The members of the European Parliament’s Industry and Research Committee decided on Wednesday (21 February) that the development of small arms and light weapons for export purposes should not be excluded from a new EU Defence Research Fund.

However, they have created a list of other types of weapons which must not be supported by taxpayers’ money in the EU.

The parliamentary committee voted on the EC proposal for a European Defence Industrial Development Programme worth €500 million.

In the original Commission proposal, as well as the version of the text supported by national governments, it was not raised whether the controversial types of weapons should be eligible for funding.

With the amendment, MEPs voted to ban projects relating to weapons of mass destruction to be eligible for EU funding, as well as fully autonomous weapons known colloquially as ‘killer robots’.

They stated that “projects relating to weapons of mass destruction and associated warheads technologies”, as well as “those relating to prohibited weapons and ammunition” must not be eligible for funding.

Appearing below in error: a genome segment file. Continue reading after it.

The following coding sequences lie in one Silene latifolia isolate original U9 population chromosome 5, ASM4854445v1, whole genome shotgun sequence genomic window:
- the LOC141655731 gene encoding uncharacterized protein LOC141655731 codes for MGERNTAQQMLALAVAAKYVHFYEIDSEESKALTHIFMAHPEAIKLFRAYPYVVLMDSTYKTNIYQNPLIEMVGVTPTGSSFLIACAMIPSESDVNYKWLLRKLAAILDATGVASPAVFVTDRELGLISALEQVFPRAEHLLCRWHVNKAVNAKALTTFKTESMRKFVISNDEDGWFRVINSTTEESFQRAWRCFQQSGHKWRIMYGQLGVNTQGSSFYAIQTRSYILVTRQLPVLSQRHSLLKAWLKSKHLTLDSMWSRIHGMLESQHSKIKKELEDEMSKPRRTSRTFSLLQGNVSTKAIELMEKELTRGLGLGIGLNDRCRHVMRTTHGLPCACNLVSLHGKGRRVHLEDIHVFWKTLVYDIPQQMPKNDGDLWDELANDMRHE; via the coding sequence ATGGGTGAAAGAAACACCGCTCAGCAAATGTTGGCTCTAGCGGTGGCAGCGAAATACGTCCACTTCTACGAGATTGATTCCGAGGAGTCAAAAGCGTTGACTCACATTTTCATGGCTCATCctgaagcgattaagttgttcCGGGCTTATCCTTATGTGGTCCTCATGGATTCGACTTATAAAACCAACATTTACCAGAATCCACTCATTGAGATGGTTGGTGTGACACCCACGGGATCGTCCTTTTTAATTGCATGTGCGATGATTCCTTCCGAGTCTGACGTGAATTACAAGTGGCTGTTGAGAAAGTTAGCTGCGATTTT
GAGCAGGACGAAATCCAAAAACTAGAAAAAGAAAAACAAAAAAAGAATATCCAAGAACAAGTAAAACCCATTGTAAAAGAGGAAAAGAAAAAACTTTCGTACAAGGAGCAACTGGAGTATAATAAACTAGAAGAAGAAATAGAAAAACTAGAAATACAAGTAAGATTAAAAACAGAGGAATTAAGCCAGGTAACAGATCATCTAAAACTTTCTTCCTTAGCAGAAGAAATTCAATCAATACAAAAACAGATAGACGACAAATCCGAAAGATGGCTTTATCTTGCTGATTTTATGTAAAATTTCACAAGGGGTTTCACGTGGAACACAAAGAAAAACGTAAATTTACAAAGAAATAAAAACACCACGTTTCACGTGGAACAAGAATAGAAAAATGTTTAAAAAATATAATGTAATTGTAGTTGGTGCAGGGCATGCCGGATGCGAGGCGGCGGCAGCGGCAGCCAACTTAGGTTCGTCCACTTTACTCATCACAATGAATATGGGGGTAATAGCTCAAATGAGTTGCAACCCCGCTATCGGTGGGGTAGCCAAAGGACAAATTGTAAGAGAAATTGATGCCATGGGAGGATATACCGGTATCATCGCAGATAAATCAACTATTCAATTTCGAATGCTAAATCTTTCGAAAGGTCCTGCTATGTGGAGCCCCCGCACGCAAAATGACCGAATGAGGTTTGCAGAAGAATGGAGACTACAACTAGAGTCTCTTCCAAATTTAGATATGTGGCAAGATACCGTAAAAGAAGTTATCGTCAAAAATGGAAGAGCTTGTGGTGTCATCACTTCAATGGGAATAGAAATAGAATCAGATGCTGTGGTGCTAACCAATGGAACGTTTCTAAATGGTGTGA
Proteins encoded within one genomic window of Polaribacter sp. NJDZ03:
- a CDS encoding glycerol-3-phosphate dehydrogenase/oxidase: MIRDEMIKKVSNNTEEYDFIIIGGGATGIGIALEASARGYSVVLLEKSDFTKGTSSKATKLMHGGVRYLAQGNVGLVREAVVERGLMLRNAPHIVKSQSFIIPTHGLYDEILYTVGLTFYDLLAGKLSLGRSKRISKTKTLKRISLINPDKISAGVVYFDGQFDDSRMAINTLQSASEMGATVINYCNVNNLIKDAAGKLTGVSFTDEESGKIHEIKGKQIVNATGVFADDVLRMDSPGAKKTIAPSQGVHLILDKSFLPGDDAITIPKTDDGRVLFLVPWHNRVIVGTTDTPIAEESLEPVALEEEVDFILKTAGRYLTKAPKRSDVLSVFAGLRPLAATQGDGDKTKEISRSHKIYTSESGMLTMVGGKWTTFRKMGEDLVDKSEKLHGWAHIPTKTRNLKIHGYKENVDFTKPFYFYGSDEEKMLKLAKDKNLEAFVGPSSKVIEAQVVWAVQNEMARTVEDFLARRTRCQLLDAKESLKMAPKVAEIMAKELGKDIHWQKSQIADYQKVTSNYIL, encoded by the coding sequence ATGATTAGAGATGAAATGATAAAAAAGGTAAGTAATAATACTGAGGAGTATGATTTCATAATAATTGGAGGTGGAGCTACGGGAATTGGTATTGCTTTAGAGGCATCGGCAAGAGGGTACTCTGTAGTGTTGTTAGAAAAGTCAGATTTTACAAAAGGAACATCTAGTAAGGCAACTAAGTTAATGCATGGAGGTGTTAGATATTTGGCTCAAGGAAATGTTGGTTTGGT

The other red lines include weapons that are not in line with international humanitarian law, such as cluster munitions and anti-personnel mines, as well as “totally autonomous weapons that allow strikes without human control”.

Recently, the leading experts in artificial intelligence in the world have been alarming precisely for the emergence of robots and machines which cannot be easily controlled.

“Deadly weapons are threatening to become the third revolution in warfare. Once developed, they will allow armed conflicts to become bigger than ever and to happen faster”, the experts warned in an open letter last summer.

Addressed to the UN, the open letter was presented at a conference on artificial intelligence, on the eve of the meeting of government experts on autonomous weapons.